CEEP was invited to speak at an event in Lisbon “Time to end stress: Professionals and Managers in the frontline”. CEEP was represented for this occasion by Kate Ling from the NHS UK and long-standing member of the CEEP Social Affairs Board.

The event was organised by Eurocadres, the Council of European Professional and Managerial Staff, and the participants were trade unionists from a wide swathe of European countries, from the north (Finland, Sweden and Norway) to the south (Malta, Spain, Switzerland, Italy), the east (Romania, Croatia, Poland, Hungary, Czech Republic, Serbia) and west (Ireland, Portugal, France, Belgium, UK). All shared the concerns across a range of sectors about the ever-rising burden on employers, individuals and their families and wider society of mental ill-health arising from psycho-social risks (stress) at work.

Current EU legislation on occupational health and safety includes around 60 directives, none of which specifically cover stress at the workplace, though arguably employers’ duty to assess risks in the workplace and take appropriate action to safeguard workers’ health, encompasses duty of care towards employees’ mental as well as physical health. Also, unlike the many directives dealing with specific hazards and (for example) setting evidence-based EU-wide limits on workers’ exposure, occupational stress is less easy to measure and remedy.

There are examples from other European countries of public and private sector organisations who have taken the initiative to tackle stress at work, a couple of which (from Spain and Portugal) were showcased at the conference. Kate Ling spoke and debated in a panel session asking what policy makers can do to address the “stress epidemic”.

She asserted that according to a survey by UNISON, stress is the biggest reason behind sickness absence in the UK, costing an estimated 105 million working days and 1.67 billion euros, and affecting 30% of NHS staff every year.  The German trade union Verdi reports that mental ill-health accounts for about 13% of total days off work and will become the most common cause of early retirement in the near future. The picture across Europe is similar: an opinion poll conducted by EU-OSHA (the EU’s health and safety agency) showed that 51% of workers report that stress is common in their workplace, and 4 in 10 think it is not handled well.

From the perspective of an employer providing public services – in this case healthcare services – this scenario is especially challenging, as healthcare sector employers already experience significant difficulty recruiting and retaining staff. Whilst it can be very rewarding (and there is plenty of evidence that working per se is good for people), healthcare work can be perceived as unattractive. It is often physically and emotionally stressful, and existing workforce shortages are likely to be exacerbated as the European population ages. Greater numbers of older and sicker people, new technologies requiring constant upskilling, and more demanding patient expectations combine to result in high rates of turnover and burnout. Staff caring for other people are at risk of not being looked after themselves.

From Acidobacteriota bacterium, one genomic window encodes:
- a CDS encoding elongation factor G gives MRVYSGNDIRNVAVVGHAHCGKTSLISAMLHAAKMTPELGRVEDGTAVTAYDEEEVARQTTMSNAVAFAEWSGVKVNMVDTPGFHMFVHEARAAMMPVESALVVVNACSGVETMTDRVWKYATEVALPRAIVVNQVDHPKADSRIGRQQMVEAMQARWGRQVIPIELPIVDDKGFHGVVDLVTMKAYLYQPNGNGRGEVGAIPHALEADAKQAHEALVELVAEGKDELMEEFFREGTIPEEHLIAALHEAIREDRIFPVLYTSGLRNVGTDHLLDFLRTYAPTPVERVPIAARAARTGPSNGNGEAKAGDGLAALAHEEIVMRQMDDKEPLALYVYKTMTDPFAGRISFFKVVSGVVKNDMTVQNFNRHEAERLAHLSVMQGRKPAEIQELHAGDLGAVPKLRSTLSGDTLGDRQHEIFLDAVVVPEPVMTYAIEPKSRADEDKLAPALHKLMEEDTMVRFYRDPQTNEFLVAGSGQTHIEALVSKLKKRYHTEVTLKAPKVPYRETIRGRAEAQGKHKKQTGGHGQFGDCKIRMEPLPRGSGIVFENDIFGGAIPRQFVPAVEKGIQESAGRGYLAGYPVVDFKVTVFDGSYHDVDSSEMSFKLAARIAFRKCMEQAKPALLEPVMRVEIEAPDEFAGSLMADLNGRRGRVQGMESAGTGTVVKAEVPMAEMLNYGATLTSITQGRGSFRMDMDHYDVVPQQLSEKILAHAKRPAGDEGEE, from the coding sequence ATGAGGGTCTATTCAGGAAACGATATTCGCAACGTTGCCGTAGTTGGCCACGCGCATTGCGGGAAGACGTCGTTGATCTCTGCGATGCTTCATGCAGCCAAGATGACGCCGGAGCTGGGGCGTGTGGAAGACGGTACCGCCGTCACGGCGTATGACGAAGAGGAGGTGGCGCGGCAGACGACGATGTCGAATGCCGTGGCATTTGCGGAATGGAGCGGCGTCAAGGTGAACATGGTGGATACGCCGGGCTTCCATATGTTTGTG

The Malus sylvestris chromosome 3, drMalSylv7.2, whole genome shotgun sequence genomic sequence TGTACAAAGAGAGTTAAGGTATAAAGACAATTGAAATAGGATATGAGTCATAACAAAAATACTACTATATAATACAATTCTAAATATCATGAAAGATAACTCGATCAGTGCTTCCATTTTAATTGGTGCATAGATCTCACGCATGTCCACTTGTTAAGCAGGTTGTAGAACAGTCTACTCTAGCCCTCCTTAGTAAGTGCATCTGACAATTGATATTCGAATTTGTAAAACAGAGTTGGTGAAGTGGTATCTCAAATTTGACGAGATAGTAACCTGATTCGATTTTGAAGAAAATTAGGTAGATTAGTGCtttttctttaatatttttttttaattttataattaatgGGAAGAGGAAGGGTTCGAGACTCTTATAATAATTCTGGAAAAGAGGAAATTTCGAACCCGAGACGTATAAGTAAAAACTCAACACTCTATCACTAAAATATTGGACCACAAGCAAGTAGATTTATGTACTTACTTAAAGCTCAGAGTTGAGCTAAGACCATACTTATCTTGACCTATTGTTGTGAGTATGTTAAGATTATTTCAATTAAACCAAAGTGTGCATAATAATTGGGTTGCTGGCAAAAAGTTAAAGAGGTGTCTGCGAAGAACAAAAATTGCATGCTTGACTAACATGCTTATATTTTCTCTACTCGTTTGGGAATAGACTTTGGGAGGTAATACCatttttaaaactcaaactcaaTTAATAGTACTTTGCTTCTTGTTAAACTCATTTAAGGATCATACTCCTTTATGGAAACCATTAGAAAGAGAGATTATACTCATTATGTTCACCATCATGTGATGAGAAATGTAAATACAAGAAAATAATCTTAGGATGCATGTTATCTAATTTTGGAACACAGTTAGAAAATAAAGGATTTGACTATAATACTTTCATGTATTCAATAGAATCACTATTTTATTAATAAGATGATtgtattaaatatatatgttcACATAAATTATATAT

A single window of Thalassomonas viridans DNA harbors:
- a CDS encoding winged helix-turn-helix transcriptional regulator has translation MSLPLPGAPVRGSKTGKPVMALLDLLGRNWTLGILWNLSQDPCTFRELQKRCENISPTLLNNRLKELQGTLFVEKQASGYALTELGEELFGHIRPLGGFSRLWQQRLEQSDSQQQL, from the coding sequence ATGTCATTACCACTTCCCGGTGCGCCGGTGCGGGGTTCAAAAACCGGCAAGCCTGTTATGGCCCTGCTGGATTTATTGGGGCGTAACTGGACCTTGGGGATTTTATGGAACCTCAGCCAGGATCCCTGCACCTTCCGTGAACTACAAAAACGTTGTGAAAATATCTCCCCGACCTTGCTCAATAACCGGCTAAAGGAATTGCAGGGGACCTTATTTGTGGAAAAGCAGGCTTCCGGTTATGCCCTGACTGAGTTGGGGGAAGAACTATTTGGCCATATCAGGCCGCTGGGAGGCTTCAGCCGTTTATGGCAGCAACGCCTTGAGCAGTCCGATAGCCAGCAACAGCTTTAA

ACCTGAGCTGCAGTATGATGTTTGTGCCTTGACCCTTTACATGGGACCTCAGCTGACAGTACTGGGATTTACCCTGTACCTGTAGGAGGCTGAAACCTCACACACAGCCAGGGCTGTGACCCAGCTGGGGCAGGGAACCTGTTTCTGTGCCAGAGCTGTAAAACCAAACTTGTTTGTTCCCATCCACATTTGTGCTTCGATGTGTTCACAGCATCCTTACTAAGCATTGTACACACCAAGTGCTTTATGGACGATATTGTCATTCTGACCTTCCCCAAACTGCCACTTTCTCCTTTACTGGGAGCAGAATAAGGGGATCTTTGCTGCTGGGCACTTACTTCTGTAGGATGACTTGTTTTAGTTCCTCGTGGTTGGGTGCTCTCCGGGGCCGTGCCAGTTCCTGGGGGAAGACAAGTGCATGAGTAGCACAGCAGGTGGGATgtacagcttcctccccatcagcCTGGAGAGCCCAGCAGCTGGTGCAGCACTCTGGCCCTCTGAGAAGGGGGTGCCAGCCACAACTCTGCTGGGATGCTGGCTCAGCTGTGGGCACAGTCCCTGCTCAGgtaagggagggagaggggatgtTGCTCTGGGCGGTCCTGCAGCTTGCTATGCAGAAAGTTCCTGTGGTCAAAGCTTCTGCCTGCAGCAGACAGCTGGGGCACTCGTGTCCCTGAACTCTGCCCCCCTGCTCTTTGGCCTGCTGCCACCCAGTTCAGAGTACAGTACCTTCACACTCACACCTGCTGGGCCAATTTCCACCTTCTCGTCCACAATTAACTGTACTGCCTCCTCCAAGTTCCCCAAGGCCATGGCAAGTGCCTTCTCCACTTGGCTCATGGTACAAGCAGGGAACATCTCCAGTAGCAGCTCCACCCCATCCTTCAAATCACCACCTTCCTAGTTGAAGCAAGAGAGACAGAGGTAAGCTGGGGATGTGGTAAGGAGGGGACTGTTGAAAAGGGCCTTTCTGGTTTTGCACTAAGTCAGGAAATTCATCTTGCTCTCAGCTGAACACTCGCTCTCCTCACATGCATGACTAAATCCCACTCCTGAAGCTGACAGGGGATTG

So what is or can be done to tackle this? Take-home messages were that success depended upon a genuinely participatory approach involving staff in identifying risk factors and developing and implementing strategies to manage (prevent and/or mitigate) those risks. Successful strategies vary according to the context but a common factor was giving teams and individuals a greater sense of control and autonomy, for example in developing more flexible working patterns where possible, offering opportunities for training and development to all staff, young and old, and upskilling staff to help them cope with the new digital skills they require. For these changes to happen, there needed to be a recognition of “burnout” as an occupational hazard, and good human resource management including a willingness to address safe staffing levels. Above all there needs to be on the one hand, committed and proactive leadership, and on the other hand staff prepared to take responsibility to address the problems and take up the opportunities offered.

In Kate Ling’s final remarks to conference colleagues, she suggested that more legislation was not the answer. The current directives oblige employers to conduct risk assessments and take appropriate action, but despite being in place for a long time legislation has not stemmed the rising tide of work-related stress. EU law is often not effectively transposed and implemented at national level. Experience from CEEP and HOSPEEM and their trade union partners shows that what really makes a difference in the workplace is employers and trade unions getting together at local level to effect real, concrete changes. Compliance with the law incentivises employers, but much more compelling are the sound economic arguments for investing in a healthy and productive workforce, resulting in better staff retention and motivation and a better service to patients or customers. 

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